I'm Not Really A Cub Guy

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Perhaps because many of the new airplane introductions these days are in the LSA segment and Cub-type airplanes remain popular, I find myself flying a lot of these aircraft. And before I slither into one for the demo, someone will remark, “Well, you’re a Cub guy, so it’ll be familiar.”

There are two things wrong with that statement. First, even though I own a portion of one, I don’t consider myself a “Cub guy.” Nor necessarily even a taildragger guy and definitely not an adherent to the real-men-fly-taildraggers meme. I just happen to be in a Cub because it was available, relatively cheap and I could afford it. Could just as well be an Interstate Cadet or a Funk or a Champ.

The second wrong part, or at least sort of wrong, is that if you can fly one taildragger, the experience will transfer to another. Not quite. When I was out in Yakima, Washington, flying Cub Crafter’s new XCub last month for this video, Randy Lervold and I had a discussion about this. He observed that when he flies a new tailwheel airplane, it takes 10 or a dozen landings to sort it out and get the feel of it so that three-points and wheelies are reliably bounce free and the casual observer would conclude the pilot knows what he’s doing.

That would be my experience, too. Every time I get into a new one, I try to tell myself that this time, I’ll try the direct transference trick from the J-3, as far as sight picture, speeds and so forth. It never works, nor should I expect it to. There are enough minor differences between airplanes to require learning specific quirks in the only way possible: trial and error and often more of the latter than I’d like.

The XCub has a particular quirk I’ll get to in a minute, but first, if you scrub the video to about 7:50, you’ll see a wheelie with a bounce. I had bounced the previous one, but a lot less. On the approach, I was telling myself, “yeah, I’ve got this zero’d now and won’t bounce it.” Despite all the concentration to achieve that, it didn’t work. After another five or six landings, it would. That’s just what it takes in a taildragger. In a nosegear airplane, it doesn’t matter. Even less-than-perfect touchdowns usually stay glued to the surface because in a nosegear airplane, what passes for an acceptable landing exists in a far wider band than it does in a taildragger. If there’s an attraction to flying a taildragger, perhaps that’s it.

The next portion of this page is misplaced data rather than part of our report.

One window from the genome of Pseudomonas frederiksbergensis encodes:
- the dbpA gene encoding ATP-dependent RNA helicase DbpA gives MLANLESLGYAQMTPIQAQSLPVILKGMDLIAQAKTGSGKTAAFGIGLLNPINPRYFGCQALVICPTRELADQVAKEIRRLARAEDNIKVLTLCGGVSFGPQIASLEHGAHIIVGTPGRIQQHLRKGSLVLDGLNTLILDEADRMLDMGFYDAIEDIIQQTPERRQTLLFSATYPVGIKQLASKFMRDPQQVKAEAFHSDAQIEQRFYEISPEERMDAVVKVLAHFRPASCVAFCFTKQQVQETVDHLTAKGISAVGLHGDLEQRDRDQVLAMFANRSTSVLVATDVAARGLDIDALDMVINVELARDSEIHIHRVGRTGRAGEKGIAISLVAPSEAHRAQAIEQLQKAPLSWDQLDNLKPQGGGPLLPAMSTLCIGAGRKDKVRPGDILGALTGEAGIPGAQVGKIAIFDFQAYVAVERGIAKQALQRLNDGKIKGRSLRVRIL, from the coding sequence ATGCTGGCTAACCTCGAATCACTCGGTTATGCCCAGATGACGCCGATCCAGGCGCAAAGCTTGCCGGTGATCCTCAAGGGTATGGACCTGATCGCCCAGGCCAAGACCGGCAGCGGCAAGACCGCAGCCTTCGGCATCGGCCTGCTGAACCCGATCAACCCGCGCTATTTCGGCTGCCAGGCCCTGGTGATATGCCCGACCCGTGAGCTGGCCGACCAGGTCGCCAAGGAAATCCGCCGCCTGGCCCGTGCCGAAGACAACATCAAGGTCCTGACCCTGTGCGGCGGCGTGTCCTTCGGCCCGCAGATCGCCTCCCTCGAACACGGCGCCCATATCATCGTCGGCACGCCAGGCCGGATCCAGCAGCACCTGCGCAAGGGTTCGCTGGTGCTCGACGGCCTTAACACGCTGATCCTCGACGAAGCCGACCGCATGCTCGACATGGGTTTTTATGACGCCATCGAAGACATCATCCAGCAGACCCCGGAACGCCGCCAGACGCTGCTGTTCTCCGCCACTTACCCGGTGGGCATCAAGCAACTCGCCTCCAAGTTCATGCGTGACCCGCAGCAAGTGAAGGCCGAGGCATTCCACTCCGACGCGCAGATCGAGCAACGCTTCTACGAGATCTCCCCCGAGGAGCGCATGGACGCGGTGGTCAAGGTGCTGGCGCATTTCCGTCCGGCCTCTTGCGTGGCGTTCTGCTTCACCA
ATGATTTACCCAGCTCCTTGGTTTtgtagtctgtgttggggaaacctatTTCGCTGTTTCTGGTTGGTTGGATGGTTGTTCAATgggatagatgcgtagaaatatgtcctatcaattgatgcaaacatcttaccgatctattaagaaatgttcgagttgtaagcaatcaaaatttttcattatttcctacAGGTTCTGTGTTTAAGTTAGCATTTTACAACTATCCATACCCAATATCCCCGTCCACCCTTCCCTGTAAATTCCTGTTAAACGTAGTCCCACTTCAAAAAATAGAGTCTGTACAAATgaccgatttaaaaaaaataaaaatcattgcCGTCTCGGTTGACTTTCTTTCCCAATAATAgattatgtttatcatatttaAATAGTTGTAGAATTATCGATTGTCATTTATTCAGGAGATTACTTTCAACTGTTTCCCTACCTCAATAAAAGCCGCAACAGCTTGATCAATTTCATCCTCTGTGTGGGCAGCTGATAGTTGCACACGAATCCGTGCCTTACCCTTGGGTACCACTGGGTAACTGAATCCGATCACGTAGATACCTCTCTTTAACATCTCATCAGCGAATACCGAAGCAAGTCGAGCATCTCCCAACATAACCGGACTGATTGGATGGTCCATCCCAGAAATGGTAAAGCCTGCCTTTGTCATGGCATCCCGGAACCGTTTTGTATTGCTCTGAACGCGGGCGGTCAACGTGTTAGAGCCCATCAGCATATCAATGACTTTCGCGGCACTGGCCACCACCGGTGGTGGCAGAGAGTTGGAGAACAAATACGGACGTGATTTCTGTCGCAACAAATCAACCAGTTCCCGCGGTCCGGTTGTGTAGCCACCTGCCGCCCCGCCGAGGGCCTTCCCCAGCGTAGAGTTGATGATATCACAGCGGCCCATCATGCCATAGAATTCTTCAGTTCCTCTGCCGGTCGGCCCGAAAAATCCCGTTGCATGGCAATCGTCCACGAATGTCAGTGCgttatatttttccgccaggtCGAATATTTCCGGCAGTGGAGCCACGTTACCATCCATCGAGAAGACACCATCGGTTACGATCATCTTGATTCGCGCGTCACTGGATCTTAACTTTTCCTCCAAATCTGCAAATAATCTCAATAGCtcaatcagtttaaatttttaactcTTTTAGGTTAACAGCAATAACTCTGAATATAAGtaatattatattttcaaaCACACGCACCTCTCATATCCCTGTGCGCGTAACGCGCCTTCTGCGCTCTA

Now the XCub’s quirk. That’s probably the wrong word, because it’s actually a feature. The XCub has aluminum rather than steel or the Cub’s traditional bungee gear. This was a revelation for me because aluminum does a nice job of absorbing surplus touchdown energy; it’s far less energetic than steel or those blasted bungees in returning misdirected touchdown energy. This results in a unique feeling on touchdown. If you know you’re a little fast and you know you’re going to bounce, it’s just a small one and not the sharp-edged twang of steel or the slingshot of the bungees, but rather a firm pushback with no lateral wiggles at all.

It’s quite confidence inducing because those small bounces don’t require the massive control inputs to arrest that a really bad spring-steel bounce would. You just ride it out with a little more back pressure rather than sucking the stick rapidly into your gut and sweating out the lateral control. Or just surrendering right away and pouring on the power for a go around. That last choice is never wrong, but it’s better to have other options. It just makes for a safer landing so in that sense, the XCub is a sophisticated refinement of the taildragger idea.

And what of the taildragger or the Cub idea? Why does it endure? Dan Johnson tracks LSA sales and some recent data he collected shows that two companies—Cub Crafters and American Legend—account for 30 percent of the 1956 light sports sold up through last year. I think it’s a combination of the Cub mystique, a design planform that’s just as practical now as it was in 1938 and that attraction to airplanes that don’t have nosewheels. And more people than some of us realize like to land on grass runways, fly floats and skis or head to outback locations. To my eye, with few exceptions, a taildragger just looks right as an airplane and while some nosegear airplanes do, too, many others don’t. If you’ve ever seen a Tri-Pacer or a nosegear Maule, you know what I mean. (Yeah, that’s not fair, I know. Those airplanes were designed as taildraggers. The Cirrus wasn’t.)